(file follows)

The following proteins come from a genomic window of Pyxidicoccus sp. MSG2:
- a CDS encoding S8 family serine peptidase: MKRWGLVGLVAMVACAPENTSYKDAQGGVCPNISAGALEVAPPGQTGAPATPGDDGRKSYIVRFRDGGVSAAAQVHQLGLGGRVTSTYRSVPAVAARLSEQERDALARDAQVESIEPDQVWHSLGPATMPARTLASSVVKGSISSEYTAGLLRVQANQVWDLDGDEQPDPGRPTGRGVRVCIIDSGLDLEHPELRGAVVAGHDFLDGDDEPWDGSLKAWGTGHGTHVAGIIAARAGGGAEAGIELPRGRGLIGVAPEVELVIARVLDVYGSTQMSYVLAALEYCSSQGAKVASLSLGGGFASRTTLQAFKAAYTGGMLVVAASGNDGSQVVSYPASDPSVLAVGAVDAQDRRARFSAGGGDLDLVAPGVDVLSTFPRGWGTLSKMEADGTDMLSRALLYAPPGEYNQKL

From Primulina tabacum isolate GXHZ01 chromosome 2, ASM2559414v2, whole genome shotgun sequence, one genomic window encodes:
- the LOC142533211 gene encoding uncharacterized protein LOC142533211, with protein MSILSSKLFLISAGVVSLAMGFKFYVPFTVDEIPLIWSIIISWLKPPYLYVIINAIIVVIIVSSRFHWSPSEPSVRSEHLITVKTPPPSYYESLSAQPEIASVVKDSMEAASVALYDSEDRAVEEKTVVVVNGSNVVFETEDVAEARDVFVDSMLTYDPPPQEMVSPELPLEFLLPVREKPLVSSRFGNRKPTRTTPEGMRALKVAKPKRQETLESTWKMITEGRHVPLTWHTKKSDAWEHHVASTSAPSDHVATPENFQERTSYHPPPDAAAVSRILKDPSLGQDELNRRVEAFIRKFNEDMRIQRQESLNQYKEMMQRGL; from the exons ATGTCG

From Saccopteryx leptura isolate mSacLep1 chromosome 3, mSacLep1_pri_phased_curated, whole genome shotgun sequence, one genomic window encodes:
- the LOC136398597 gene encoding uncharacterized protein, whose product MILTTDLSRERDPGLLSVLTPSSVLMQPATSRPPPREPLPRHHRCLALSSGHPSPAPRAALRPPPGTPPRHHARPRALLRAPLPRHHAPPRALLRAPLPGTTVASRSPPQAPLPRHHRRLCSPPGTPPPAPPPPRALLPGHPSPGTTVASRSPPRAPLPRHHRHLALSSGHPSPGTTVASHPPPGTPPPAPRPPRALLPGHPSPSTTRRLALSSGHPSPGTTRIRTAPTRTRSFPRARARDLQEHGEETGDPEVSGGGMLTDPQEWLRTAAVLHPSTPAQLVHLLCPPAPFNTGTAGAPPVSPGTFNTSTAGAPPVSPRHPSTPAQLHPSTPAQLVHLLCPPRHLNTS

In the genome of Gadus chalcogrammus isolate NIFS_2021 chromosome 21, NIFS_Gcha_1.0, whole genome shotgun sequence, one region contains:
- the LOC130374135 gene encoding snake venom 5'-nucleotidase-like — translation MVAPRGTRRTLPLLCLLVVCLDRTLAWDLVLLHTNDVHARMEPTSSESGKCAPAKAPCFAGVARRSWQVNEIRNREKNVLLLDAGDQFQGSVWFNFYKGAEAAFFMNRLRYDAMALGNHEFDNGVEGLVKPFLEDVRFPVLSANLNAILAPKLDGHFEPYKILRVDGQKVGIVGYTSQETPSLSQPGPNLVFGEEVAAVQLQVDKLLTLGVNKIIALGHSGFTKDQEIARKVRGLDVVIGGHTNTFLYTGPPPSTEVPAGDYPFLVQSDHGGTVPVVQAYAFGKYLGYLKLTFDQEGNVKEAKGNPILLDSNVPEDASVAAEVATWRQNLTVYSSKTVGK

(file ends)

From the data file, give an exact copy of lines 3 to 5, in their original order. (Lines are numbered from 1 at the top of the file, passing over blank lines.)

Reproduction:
From Primulina tabacum isolate GXHZ01 chromosome 2, ASM2559414v2, whole genome shotgun sequence, one genomic window encodes:
- the LOC142533211 gene encoding uncharacterized protein LOC142533211, with protein MSILSSKLFLISAGVVSLAMGFKFYVPFTVDEIPLIWSIIISWLKPPYLYVIINAIIVVIIVSSRFHWSPSEPSVRSEHLITVKTPPPSYYESLSAQPEIASVVKDSMEAASVALYDSEDRAVEEKTVVVVNGSNVVFETEDVAEARDVFVDSMLTYDPPPQEMVSPELPLEFLLPVREKPLVSSRFGNRKPTRTTPEGMRALKVAKPKRQETLESTWKMITEGRHVPLTWHTKKSDAWEHHVASTSAPSDHVATPENFQERTSYHPPPDAAAVSRILKDPSLGQDELNRRVEAFIRKFNEDMRIQRQESLNQYKEMMQRGL; from the exons ATGTCG

From Saccopteryx leptura isolate mSacLep1 chromosome 3, mSacLep1_pri_phased_curated, whole genome shotgun sequence, one genomic window encodes: